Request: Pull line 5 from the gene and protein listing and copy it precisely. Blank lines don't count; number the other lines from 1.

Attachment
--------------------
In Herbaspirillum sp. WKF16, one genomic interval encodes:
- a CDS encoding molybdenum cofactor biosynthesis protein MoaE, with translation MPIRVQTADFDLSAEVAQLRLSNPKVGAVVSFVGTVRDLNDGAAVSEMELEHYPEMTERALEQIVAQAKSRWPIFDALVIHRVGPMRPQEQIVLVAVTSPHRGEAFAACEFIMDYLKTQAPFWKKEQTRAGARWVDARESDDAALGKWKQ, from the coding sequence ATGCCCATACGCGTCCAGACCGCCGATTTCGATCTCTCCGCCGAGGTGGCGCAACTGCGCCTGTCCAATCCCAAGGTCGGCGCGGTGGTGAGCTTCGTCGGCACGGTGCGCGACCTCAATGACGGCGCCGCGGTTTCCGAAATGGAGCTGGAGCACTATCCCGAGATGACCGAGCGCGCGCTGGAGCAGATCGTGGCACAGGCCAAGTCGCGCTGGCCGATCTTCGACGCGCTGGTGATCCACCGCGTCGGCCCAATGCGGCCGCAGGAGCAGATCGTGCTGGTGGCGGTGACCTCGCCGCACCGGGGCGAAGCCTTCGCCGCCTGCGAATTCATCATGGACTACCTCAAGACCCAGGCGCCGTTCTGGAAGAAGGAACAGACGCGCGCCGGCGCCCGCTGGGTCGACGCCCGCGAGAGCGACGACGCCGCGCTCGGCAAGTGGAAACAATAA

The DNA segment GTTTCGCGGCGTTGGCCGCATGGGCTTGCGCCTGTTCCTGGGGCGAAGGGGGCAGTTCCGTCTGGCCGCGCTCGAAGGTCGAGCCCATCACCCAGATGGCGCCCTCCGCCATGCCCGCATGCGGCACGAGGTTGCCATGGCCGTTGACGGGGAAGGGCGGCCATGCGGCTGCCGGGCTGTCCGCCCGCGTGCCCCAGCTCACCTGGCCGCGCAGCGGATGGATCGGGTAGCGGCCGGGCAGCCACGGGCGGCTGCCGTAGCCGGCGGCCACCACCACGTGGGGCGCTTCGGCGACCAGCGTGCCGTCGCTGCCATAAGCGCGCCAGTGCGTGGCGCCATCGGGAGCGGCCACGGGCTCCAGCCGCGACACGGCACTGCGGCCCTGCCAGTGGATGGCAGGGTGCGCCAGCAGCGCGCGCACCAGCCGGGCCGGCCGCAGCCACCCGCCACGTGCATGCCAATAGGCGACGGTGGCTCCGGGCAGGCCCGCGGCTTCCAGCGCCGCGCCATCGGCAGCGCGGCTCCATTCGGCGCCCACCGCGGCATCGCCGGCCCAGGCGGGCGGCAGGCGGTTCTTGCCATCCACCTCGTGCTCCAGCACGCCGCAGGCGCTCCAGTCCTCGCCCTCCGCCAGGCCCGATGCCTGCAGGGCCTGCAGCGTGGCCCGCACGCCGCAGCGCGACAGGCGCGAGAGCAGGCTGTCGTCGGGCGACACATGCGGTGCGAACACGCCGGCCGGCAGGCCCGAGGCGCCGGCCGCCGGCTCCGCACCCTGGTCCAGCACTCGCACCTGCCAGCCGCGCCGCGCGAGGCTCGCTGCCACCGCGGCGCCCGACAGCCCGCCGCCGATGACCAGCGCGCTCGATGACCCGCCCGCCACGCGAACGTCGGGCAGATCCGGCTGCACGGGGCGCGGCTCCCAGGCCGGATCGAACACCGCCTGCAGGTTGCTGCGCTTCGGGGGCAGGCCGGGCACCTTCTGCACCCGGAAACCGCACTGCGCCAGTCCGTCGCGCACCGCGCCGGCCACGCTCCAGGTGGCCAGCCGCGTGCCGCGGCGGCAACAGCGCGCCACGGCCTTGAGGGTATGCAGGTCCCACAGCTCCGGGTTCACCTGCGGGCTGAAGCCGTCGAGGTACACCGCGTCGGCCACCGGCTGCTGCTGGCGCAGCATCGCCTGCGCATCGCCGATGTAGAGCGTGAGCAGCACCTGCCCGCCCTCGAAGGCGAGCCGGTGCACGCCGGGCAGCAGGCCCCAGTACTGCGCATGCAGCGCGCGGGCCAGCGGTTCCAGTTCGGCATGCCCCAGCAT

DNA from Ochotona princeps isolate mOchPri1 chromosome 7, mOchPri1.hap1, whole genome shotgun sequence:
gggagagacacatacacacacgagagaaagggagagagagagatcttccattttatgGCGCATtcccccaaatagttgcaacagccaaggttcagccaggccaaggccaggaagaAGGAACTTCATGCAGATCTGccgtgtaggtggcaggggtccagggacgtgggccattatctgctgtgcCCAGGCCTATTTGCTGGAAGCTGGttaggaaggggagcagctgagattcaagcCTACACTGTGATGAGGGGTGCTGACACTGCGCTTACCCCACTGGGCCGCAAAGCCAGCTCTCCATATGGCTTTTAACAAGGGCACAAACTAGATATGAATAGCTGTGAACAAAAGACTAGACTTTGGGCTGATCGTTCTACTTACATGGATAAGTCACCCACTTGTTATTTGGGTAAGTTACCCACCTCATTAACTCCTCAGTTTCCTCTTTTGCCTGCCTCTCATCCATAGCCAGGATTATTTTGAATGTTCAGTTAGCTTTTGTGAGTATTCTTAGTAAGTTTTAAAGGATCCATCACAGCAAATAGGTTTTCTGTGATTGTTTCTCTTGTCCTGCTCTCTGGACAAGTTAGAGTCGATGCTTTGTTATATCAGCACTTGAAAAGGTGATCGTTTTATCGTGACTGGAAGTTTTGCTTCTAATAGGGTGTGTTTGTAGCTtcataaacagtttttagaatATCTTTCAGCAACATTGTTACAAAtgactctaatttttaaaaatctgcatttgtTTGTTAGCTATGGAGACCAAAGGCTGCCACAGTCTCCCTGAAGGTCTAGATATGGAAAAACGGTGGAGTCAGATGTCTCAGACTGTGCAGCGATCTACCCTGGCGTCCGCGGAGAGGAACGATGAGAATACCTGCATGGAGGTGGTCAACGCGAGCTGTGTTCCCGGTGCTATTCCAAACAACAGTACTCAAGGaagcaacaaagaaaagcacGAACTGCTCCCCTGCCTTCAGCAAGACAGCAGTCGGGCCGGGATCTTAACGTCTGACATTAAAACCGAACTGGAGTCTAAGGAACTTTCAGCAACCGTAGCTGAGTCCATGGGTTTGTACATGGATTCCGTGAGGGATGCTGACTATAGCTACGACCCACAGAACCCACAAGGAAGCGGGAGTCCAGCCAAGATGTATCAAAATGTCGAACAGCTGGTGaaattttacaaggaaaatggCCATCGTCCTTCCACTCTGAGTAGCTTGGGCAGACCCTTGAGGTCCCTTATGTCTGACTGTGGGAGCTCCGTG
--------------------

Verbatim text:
gggagagacacatacacacacgagagaaagggagagagagagatcttccattttatgGCGCATtcccccaaatagttgcaacagccaaggttcagccaggccaaggccaggaagaAGGAACTTCATGCAGATCTGccgtgtaggtggcaggggtccagggacgtgggccattatctgctgtgcCCAGGCCTATTTGCTGGAAGCTGGttaggaaggggagcagctgagattcaagcCTACACTGTGATGAGGGGTGCTGACACTGCGCTTACCCCACTGGGCCGCAAAGCCAGCTCTCCATATGGCTTTTAACAAGGGCACAAACTAGATATGAATAGCTGTGAACAAAAGACTAGACTTTGGGCTGATCGTTCTACTTACATGGATAAGTCACCCACTTGTTATTTGGGTAAGTTACCCACCTCATTAACTCCTCAGTTTCCTCTTTTGCCTGCCTCTCATCCATAGCCAGGATTATTTTGAATGTTCAGTTAGCTTTTGTGAGTATTCTTAGTAAGTTTTAAAGGATCCATCACAGCAAATAGGTTTTCTGTGATTGTTTCTCTTGTCCTGCTCTCTGGACAAGTTAGAGTCGATGCTTTGTTATATCAGCACTTGAAAAGGTGATCGTTTTATCGTGACTGGAAGTTTTGCTTCTAATAGGGTGTGTTTGTAGCTtcataaacagtttttagaatATCTTTCAGCAACATTGTTACAAAtgactctaatttttaaaaatctgcatttgtTTGTTAGCTATGGAGACCAAAGGCTGCCACAGTCTCCCTGAAGGTCTAGATATGGAAAAACGGTGGAGTCAGATGTCTCAGACTGTGCAGCGATCTACCCTGGCGTCCGCGGAGAGGAACGATGAGAATACCTGCATGGAGGTGGTCAACGCGAGCTGTGTTCCCGGTGCTATTCCAAACAACAGTACTCAAGGaagcaacaaagaaaagcacGAACTGCTCCCCTGCCTTCAGCAAGACAGCAGTCGGGCCGGGATCTTAACGTCTGACATTAAAACCGAACTGGAGTCTAAGGAACTTTCAGCAACCGTAGCTGAGTCCATGGGTTTGTACATGGATTCCGTGAGGGATGCTGACTATAGCTACGACCCACAGAACCCACAAGGAAGCGGGAGTCCAGCCAAGATGTATCAAAATGTCGAACAGCTGGTGaaattttacaaggaaaatggCCATCGTCCTTCCACTCTGAGTAGCTTGGGCAGACCCTTGAGGTCCCTTATGTCTGACTGTGGGAGCTCCGTG